This Is What An Angel Investor Looks Like – Rachel Sheinbein
Women 2.0 profiles women angel investors in our weekly “This Is What An Angel Investor Looks Like” series.
By Angie Chang (Co-Founder & Editor-in-Chief, Women 2.0)
Armed with multiple degrees in chemical, civil and environmental engineering – and an MBA – from MIT and UPenn, Rachel has consulted for entrepreneurs in the sectors of solar, bio plastics and water.
Meet Angel Investor Rachel Sheinbein
How and why did you decide to become an angel investor?
“I went to a networking event for women who wanted to learn more about angel investing. I knew it might be an expensive education to invest in seed-stage companies, but I felt compelled to be connected to these amazing entrepreneurs.”
What are active investments have you made?
Company: Generated Material Recovery
Founder(s): Philip Sheinbein (related)
Company: Evo Organic
Founder(s): Rick Baker
Company: PV Evolution Labs
Founder(s): Jenya Meydbray
Founder(s): Kirk Ouimet, Garrett Gee
Founder(s): Courtney McColgan*
Company: Social Imprints
Founder(s): Jeff Sheinbein (not related)
Company: Local Mission Eatery
Founder(s): Yaron Milgrom-Elcott
Range of initial investments?
Number of investments a year?
What types of companies or industries do you want to invest in?
“I’m pretty open regarding the sector, but usually I’m attracted to companies with a social or environmental mission or founders that I want to connect with and support.”
One piece of advice to an angel-in-training?
“Go for it. It’s only money.”
One piece of advice to entrepreneurs looking for capital?
How has your background played (or not) a role in your angel investing?
“For angel investing, I only invest in people I want to work with. My secondary motivation is my interest in the focus of the product/business. Sometimes my experience and education in operations and professional investing knowledge comes in handy, but usually it’s more about my interest in being connected to the founder and his/her vision.”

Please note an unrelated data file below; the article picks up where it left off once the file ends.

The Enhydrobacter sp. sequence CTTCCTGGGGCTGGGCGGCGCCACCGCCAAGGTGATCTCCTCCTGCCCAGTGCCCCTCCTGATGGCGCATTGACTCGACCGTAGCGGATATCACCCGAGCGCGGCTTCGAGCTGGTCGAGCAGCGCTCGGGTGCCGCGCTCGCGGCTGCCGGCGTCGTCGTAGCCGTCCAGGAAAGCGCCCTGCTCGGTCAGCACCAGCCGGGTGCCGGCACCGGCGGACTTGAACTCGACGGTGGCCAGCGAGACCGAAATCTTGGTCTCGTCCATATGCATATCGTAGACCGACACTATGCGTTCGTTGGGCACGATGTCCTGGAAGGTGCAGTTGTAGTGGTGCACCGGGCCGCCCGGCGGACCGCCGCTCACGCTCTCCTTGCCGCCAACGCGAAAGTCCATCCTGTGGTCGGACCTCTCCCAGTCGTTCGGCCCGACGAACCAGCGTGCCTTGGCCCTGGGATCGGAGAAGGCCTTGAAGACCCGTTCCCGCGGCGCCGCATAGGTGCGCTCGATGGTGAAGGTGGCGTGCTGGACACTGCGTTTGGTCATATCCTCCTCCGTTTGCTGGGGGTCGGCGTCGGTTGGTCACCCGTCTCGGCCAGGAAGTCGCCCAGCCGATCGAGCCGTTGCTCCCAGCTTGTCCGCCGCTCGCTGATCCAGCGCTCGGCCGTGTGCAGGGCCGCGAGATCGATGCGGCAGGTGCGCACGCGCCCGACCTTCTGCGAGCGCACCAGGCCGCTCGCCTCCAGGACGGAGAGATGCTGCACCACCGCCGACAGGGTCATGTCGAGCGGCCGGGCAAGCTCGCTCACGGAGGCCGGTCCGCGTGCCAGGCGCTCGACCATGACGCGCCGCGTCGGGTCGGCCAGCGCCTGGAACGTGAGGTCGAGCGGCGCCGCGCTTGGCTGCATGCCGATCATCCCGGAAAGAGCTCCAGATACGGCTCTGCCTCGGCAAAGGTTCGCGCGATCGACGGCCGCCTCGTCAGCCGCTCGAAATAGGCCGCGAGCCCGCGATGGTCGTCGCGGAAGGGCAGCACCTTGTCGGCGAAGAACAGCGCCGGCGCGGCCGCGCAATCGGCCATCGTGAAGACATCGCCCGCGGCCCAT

“It’s all ball bearings.” – Fletch
Entrepreneurs and aspiring angel investors can follow Rachel on Twitter at @rachelsheinbein.
Only 15% of angel investors are women. And as this handy infographic on investing in women shows, women investors are far more apt to be directly connected to and able to attract female-led ventures.
A solution to the low rate of women entrepreneurs receiving investment to go big with their ventures would be to increase the pipeline of women angel investors and venture capitalists. You can take classes on angel investing with Golden Seeds or sign up for the Women Investors Now Challenge, a 500 Startups initiative.
Women 2.0 readers: Know more women angel investors? Let us know in the comments!
Angie Chang is Editor-in-Chief and Co-Founder of Women 2.0, a media company offering content, community and conferences for aspiring and current women innovators in technology. Our mission is to increase the number of female founders of technology startups with inspiration, information and education through our platform. Previously, Angie held roles in product management and web UI design. Angie holds a B.A. in English and Social Welfare from UC Berkeley. Follow her on Twitter at @thisgirlangie.